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Opinion: City Owned $450 million Convention Center Hotel
 in Downtown Dallas Deserves a Lively Debate
By Jacquielynn Floyd, The Dallas Morning NewsMcClatchy-Tribune Regional News

Sep. 19, 2008 - Dallas needs another bitter, spite-ridden election like it needs to be struck by an asteroid. But in the case of the all-but-a-done-deal convention center hotel, it might not be such a bad idea.

This is not to say the hotel itself, a $450 million upscale property to be run by a name-brand hotelier but owned by the city, is the path to sure ruin that detractors predict.

Plenty of urban theorists, and no small number of other cities, believe the yin-and-yang pairing of a municipally owned event center and hotel is a crucial, symbiotic generator for big-ticket conventions and trade show bookings.

But this project just doesn't seem to have gotten the public airing you might expect before writing a half-billion-dollar check on what, ultimately, is the taxpayer dime (financing is to come from publicly backed revenue bonds that confident supporters say will be readily repaid by hotel profits).

Barely a wispy cloud on the horizon a few months ago, the convention HQ hotel is already rushing headlong toward the design stage.

The urgency is, perhaps, understandable: There's a sense that with so many other cities -- Phoenix, Baltimore, Austin, to name a few -- jumping into the convention-hotel business, the choice is between catching up or being left behind. And veterans of Dallas' storied political wars have surely observed that plodding deliberation gives critics that much more time to hone their machetes.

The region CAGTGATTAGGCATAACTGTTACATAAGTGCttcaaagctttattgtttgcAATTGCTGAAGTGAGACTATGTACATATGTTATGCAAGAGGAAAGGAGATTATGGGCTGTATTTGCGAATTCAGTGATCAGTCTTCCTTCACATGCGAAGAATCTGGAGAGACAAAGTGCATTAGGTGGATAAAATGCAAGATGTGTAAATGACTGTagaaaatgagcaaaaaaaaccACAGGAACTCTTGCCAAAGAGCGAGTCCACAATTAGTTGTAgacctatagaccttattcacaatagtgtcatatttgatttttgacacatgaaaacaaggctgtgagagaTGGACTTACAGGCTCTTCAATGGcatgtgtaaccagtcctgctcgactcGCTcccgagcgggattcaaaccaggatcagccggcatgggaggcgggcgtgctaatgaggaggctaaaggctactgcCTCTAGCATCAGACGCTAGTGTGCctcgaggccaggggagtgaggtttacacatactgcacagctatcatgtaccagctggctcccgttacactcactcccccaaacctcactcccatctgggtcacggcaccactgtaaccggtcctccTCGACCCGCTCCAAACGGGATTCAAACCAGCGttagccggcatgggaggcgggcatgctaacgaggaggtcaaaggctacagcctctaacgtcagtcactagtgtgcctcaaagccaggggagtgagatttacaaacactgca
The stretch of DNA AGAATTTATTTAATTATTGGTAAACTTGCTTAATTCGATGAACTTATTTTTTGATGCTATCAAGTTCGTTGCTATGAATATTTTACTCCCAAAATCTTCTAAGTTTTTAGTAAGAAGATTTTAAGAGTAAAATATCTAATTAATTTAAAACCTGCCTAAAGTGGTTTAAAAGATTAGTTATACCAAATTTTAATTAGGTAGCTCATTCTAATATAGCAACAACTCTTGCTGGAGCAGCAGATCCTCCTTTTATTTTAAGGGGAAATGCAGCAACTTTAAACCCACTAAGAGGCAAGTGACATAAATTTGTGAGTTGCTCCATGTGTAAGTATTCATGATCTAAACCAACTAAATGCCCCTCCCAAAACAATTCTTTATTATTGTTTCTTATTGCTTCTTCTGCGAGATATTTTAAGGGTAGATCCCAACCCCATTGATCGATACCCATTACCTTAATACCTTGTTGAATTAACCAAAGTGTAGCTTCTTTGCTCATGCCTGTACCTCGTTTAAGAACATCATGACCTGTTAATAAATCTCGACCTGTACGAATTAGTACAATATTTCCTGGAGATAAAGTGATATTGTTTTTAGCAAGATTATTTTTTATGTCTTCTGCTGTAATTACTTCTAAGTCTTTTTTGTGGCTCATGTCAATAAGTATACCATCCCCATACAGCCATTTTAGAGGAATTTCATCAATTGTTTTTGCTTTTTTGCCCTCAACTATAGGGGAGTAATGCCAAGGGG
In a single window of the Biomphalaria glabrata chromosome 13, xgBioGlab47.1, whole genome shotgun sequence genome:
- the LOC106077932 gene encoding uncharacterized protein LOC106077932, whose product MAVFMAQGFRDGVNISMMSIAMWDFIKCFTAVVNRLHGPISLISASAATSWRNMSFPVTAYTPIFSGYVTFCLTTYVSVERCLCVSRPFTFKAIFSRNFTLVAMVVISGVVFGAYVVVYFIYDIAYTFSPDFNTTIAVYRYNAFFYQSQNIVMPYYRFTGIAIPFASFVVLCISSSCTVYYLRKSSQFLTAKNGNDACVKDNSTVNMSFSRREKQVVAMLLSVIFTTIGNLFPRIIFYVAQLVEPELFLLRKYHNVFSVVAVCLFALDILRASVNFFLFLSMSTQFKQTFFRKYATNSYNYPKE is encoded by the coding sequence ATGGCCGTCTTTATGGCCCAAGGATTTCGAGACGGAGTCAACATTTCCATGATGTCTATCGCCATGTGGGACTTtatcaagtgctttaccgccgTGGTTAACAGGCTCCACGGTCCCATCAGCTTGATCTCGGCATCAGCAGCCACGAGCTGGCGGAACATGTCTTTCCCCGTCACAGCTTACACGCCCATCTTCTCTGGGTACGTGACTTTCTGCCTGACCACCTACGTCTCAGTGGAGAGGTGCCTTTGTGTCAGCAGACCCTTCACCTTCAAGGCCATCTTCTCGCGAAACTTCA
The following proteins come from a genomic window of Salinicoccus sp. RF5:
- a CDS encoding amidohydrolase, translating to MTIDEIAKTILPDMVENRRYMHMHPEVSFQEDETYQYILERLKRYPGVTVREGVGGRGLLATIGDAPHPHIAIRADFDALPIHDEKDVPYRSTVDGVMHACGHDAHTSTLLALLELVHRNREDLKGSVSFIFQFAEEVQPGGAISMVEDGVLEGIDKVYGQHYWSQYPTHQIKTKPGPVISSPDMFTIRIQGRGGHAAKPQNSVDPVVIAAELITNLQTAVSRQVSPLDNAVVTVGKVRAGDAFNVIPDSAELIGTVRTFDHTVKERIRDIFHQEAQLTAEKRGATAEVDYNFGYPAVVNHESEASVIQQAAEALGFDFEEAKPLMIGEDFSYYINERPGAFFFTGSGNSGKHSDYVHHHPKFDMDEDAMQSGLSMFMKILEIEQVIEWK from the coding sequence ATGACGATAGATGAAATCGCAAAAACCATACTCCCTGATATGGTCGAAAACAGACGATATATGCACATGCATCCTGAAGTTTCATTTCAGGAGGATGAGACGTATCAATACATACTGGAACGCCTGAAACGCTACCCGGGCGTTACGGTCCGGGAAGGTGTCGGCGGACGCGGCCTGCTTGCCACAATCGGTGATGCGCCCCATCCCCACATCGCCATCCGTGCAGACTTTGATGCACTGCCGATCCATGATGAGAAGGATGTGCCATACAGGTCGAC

But the petition drive, announced this week, calling for a public vote on the project, will invite a lot of fresh discussion. It will force hotel supporters to make the comprehensive, point-by-point case that I'm not sure we've heard yet. It would make the city spell out exactly what it's about to pay for.

In mid-August, some members of the city staff abruptly started suggesting out of the blue that the plan for a comfortable, stylish-if-not-groundbreaking hotel building be upgraded to "iconic" status -- a term for urban architectural novelty that suggests the vision was morphing into Dallas' own take on the Sydney Opera House or the Guggenheim in Bilbao.

It was vaguely suggested that "private investors" would pay for added costs that, by some estimates, might have increased the project's total by as much as a fifth.

Ironically, it was reportedly the hotel's proposed private operators who put the brakes on this "icon" business, suggesting that a "signature" hotel (plush inside, I guess, but still shaped like a regular building) would be good enough. Besides, Dallas' brooding, Temple-of-Doom City Hall might be icon enough for this neck of downtown.

That's what I mean: Decisions are being made with dizzying speed -- and without a lot of public discussion -- over an expensive, significant, potentially groundbreaking public project.

And if there's a fair measure of self-interest in the most prominent of the plan's detractors (rival hotelier Harlan Crow), at least the opposition is primed to lay out its best and most persuasive case for public consumption.

I haven't signed on with Dallas' regular vote-no coterie, the usual suspects who can be reliably expected to rush forth from the bunkers, petitions in hand, yodeling boondoggle! all the while.

But, for all that we crave businesslike efficiency from City Hall, it has to proceed with -- forgive me for wheeling out this pompous cliche -- transparency. And this rush to construction has tended, to date, a little toward the opaque.

Anybody who has witnessed weary, sweat-soaked conventioneers straggling down the sidewalks in summer can appreciate the potential advantage of a hotel linked by a soothing, air-conditioned passage to the convention center.

Not every municipal expenditure -- not even every big one -- calls for yet another election.

But for this much risk and money, residents need to be wooed, tutored and reassured more than they have been.

A petition drive, with the threat of an election behind it, will force the city to make its best, most persuasive case. It's a case that should have been made already.


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